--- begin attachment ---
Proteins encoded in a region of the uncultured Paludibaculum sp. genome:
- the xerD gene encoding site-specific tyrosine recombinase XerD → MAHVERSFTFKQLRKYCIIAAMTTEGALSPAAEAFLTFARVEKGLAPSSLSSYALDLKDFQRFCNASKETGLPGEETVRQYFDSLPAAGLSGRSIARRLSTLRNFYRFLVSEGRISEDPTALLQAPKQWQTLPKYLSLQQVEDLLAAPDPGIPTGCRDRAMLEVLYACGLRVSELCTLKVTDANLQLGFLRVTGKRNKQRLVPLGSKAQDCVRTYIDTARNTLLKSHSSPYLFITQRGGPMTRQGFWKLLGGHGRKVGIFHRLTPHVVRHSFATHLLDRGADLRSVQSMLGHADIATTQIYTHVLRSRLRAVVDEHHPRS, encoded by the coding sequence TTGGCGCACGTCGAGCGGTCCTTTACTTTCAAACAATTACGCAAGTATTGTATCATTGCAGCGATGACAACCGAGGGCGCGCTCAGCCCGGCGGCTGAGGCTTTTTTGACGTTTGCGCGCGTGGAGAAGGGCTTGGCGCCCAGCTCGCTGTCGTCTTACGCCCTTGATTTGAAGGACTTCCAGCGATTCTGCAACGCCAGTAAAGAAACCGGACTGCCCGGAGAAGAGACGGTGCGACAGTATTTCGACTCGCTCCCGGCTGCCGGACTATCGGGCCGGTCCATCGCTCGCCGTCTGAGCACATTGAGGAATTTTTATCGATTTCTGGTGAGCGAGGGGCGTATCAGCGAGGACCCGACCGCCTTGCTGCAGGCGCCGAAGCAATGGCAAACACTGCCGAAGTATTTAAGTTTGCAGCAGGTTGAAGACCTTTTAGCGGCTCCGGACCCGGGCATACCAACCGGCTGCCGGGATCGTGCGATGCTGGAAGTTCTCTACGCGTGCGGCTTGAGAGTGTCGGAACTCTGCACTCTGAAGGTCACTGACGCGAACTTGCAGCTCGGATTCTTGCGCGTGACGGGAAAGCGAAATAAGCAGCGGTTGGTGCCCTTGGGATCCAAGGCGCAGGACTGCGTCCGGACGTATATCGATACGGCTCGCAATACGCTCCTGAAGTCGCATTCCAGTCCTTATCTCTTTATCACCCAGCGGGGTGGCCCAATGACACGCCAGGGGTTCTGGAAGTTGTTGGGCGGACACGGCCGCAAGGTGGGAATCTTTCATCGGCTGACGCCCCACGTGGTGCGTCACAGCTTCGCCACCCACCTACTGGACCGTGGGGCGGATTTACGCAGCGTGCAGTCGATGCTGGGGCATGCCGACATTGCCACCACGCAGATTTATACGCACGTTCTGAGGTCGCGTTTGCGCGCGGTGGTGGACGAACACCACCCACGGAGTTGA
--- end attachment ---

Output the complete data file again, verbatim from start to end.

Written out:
Proteins encoded in a region of the uncultured Paludibaculum sp. genome:
- the xerD gene encoding site-specific tyrosine recombinase XerD → MAHVERSFTFKQLRKYCIIAAMTTEGALSPAAEAFLTFARVEKGLAPSSLSSYALDLKDFQRFCNASKETGLPGEETVRQYFDSLPAAGLSGRSIARRLSTLRNFYRFLVSEGRISEDPTALLQAPKQWQTLPKYLSLQQVEDLLAAPDPGIPTGCRDRAMLEVLYACGLRVSELCTLKVTDANLQLGFLRVTGKRNKQRLVPLGSKAQDCVRTYIDTARNTLLKSHSSPYLFITQRGGPMTRQGFWKLLGGHGRKVGIFHRLTPHVVRHSFATHLLDRGADLRSVQSMLGHADIATTQIYTHVLRSRLRAVVDEHHPRS, encoded by the coding sequence TTGGCGCACGTCGAGCGGTCCTTTACTTTCAAACAATTACGCAAGTATTGTATCATTGCAGCGATGACAACCGAGGGCGCGCTCAGCCCGGCGGCTGAGGCTTTTTTGACGTTTGCGCGCGTGGAGAAGGGCTTGGCGCCCAGCTCGCTGTCGTCTTACGCCCTTGATTTGAAGGACTTCCAGCGATTCTGCAACGCCAGTAAAGAAACCGGACTGCCCGGAGAAGAGACGGTGCGACAGTATTTCGACTCGCTCCCGGCTGCCGGACTATCGGGCCGGTCCATCGCTCGCCGTCTGAGCACATTGAGGAATTTTTATCGATTTCTGGTGAGCGAGGGGCGTATCAGCGAGGACCCGACCGCCTTGCTGCAGGCGCCGAAGCAATGGCAAACACTGCCGAAGTATTTAAGTTTGCAGCAGGTTGAAGACCTTTTAGCGGCTCCGGACCCGGGCATACCAACCGGCTGCCGGGATCGTGCGATGCTGGAAGTTCTCTACGCGTGCGGCTTGAGAGTGTCGGAACTCTGCACTCTGAAGGTCACTGACGCGAACTTGCAGCTCGGATTCTTGCGCGTGACGGGAAAGCGAAATAAGCAGCGGTTGGTGCCCTTGGGATCCAAGGCGCAGGACTGCGTCCGGACGTATATCGATACGGCTCGCAATACGCTCCTGAAGTCGCATTCCAGTCCTTATCTCTTTATCACCCAGCGGGGTGGCCCAATGACACGCCAGGGGTTCTGGAAGTTGTTGGGCGGACACGGCCGCAAGGTGGGAATCTTTCATCGGCTGACGCCCCACGTGGTGCGTCACAGCTTCGCCACCCACCTACTGGACCGTGGGGCGGATTTACGCAGCGTGCAGTCGATGCTGGGGCATGCCGACATTGCCACCACGCAGATTTATACGCACGTTCTGAGGTCGCGTTTGCGCGCGGTGGTGGACGAACACCACCCACGGAGTTGA